GREAT VCD MAKING METHOD!!! Using Broadway, M-Filter, TV Tuner Card : LUSENET : Video CD : One Thread

I have been into VCD making for quite a while. I believe I have what is the best method that creates the best quality VCD's.


1. Pentium 3 equiped PC (faster the better!) 2. M-Filter card (for cleaning up incomming video) 3. Broadway MPEG-1 Capture card (can convert AVI to MPEG offline) 4. Any TV Tuner/Capture card capable of capturing at 640X480 5. Huffyuv AVI codec (provides uncompresed AVI quality at less space) 6. Large Hard Drive 7. Virtual Dub

Ok the method is, have the video going into the M-filter and the M-filter hooked up to the TV Tuner/Capture Card and capture at 640X480 AVI using the huffyuv codec (the capturing program being virtual dub since u can get around the 2gig AVI file limit because it creates multi files). Once you have captured the video, Use virtual dub and it's fserv capability (resize to 352X240 and deinterlace)to send the video to the Broadway MPEG-1 encoder to encode the video to MPEG-1 VCD compliant video in realtime (for Pentium 3 CPU's but it must be pretty fast).

Anyone have a better method? Let me know

-- MrVCD (, September 04, 2000


Uhm, yea, a cheaper one. Equipment/Software: 1. Pentium 3 equipped PC (faster the better, get 2 processors) 2. Capture/TV Tuner card. 3. HuffYUV Codec 4. Large HD 5. Virtual Dub 6. TMPGEnc

Capture into Vdub, clean up in Vdub, then encode with TMPGEnc. Takes MUCH longer, but also can be done with what most of us already have. (I could use a bigger HD, but who couldn't).

-- FunOne (, September 04, 2000.

Okay, I'll join in with yet another example. This is what I do.

Hardware: Athlon 600 CPU (although I've also done this with a K6-3 450), ATI AIW 128 16/32 mb video card. 12x CDR burner.

Software: ATI Multimedia suite, IfilmEdit mpeg editor.

Steps: 1. Capture to Mpeg-1 real time. 2. 15 minutes to edit an hour of captured video with cuts and pastes. 3. 7 minutes to burn to white book VCD with EZCD Video Creator. 4. Watch VCD on stand alone DVD player to TV (very nice)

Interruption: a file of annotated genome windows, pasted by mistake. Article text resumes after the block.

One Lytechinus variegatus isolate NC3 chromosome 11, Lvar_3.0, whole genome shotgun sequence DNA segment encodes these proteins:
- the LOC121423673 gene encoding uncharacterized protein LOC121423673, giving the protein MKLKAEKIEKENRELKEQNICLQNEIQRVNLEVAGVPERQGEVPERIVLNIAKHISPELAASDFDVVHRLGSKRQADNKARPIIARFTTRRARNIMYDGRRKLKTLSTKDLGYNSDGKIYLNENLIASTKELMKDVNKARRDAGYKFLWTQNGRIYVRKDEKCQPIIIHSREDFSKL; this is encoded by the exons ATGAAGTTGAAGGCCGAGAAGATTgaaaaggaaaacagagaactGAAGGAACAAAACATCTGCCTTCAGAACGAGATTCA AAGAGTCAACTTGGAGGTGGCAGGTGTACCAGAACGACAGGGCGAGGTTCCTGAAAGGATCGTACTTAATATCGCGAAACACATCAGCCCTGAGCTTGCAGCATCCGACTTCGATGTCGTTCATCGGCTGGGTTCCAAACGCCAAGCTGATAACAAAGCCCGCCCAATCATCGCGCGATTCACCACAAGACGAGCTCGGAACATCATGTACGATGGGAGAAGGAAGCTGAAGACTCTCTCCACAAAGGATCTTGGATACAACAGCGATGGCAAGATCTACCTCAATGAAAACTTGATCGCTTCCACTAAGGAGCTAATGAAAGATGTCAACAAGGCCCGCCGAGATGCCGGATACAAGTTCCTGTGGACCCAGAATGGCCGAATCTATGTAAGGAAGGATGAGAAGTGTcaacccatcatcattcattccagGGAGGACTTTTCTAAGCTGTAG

Note, the ATI is not easy to get working in anything more advanced than a basic computer system. But once you do sort out all the "issues" it does just fine. Resultant capture is just a tad less quality than going the AVI to Mpeg encoding route. However, saving several hours of encoding, is (IMHO) worth the slight trade off in quality. My web site has samples if interensted.

-- Rich (, September 04, 2000.

hi i using optibase moviemaker plus it can very good mpeg quality in has buit-in prefiltering. thanks

-- seller (, September 05, 2000.

Seller, how much was the card though?

-- FunOne (, September 05, 2000.

hi optibase moviemaker plus -S$3200 ,optibase moviemaker xpress S$2500

-- seller (, September 06, 2000.

Just to contribute another method. DV cranks out some very nice quality video. Captured through firewire I get a DV Type 1 AVI. This seems to be a format that's not widely accepted and causes some crashes when it is accepted, especially with TMPEG. To solve this, I convert to a DV Type 2 AVI using GraphEdit (this is not a re-encode). From there, I use VDub to clip out unwanted parts of video and then encode using TMPEG (deinterlace filters and cropping filters used).Obviously, that's the short version, but it gets the point across. This method is not the cheapest by far, but it certainly does not go up to $3000. The most expensive bit is the DV camcorder ($900US), the firewire PCMCIA card (yes I use a laptop to do this and it works great) is probably a few hundred as well. It came with the laptop so I don't know exactly how much it costs. Have ya'll!


-- HazyMind (, September 12, 2000.


-- sTIR fLORIN (, January 17, 2004.

On the cheap side, why not use ATI TV wonder VE, Capture with Windows movie maker, Edit with same, Encode to DV-AVI, Use Canopus DV file converter(FREE), ENCODE AND FILTER With TMPGEnc(FREE), Burn with VCD Easy(the freeware can still be found) and watch on dvd player. It takes a little longer but if you have time it sure is cheap!)

-- David Mitchell (, May 04, 2004.

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